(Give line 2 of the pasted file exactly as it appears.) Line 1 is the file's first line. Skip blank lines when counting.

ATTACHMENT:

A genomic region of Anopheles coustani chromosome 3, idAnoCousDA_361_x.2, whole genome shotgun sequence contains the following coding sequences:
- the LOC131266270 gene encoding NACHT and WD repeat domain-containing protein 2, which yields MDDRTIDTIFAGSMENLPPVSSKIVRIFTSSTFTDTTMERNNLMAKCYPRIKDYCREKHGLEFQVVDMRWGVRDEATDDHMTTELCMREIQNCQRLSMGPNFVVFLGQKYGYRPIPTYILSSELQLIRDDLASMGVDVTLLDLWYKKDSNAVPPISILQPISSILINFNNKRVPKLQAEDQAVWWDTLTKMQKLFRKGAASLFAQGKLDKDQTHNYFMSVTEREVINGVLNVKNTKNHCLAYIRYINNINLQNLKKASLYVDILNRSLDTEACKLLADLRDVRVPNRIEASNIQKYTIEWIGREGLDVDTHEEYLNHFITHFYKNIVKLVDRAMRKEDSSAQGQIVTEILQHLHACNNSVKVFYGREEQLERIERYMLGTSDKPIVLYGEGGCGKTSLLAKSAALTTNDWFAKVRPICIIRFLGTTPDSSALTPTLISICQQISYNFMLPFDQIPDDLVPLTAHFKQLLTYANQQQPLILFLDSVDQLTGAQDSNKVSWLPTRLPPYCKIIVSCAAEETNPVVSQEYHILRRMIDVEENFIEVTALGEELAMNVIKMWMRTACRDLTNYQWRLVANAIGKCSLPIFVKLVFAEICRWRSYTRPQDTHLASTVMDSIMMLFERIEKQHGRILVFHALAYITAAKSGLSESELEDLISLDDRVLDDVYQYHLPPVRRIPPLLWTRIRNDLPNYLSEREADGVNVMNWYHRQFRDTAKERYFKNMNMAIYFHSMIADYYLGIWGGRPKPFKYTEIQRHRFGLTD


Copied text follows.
- the LOC131266270 gene encoding NACHT and WD repeat domain-containing protein 2, which yields MDDRTIDTIFAGSMENLPPVSSKIVRIFTSSTFTDTTMERNNLMAKCYPRIKDYCREKHGLEFQVVDMRWGVRDEATDDHMTTELCMREIQNCQRLSMGPNFVVFLGQKYGYRPIPTYILSSELQLIRDDLASMGVDVTLLDLWYKKDSNAVPPISILQPISSILINFNNKRVPKLQAEDQAVWWDTLTKMQKLFRKGAASLFAQGKLDKDQTHNYFMSVTEREVINGVLNVKNTKNHCLAYIRYINNINLQNLKKASLYVDILNRSLDTEACKLLADLRDVRVPNRIEASNIQKYTIEWIGREGLDVDTHEEYLNHFITHFYKNIVKLVDRAMRKEDSSAQGQIVTEILQHLHACNNSVKVFYGREEQLERIERYMLGTSDKPIVLYGEGGCGKTSLLAKSAALTTNDWFAKVRPICIIRFLGTTPDSSALTPTLISICQQISYNFMLPFDQIPDDLVPLTAHFKQLLTYANQQQPLILFLDSVDQLTGAQDSNKVSWLPTRLPPYCKIIVSCAAEETNPVVSQEYHILRRMIDVEENFIEVTALGEELAMNVIKMWMRTACRDLTNYQWRLVANAIGKCSLPIFVKLVFAEICRWRSYTRPQDTHLASTVMDSIMMLFERIEKQHGRILVFHALAYITAAKSGLSESELEDLISLDDRVLDDVYQYHLPPVRRIPPLLWTRIRNDLPNYLSEREADGVNVMNWYHRQFRDTAKERYFKNMNMAIYFHSMIADYYLGIWGGRPKPFKYTEIQRHRFGLTD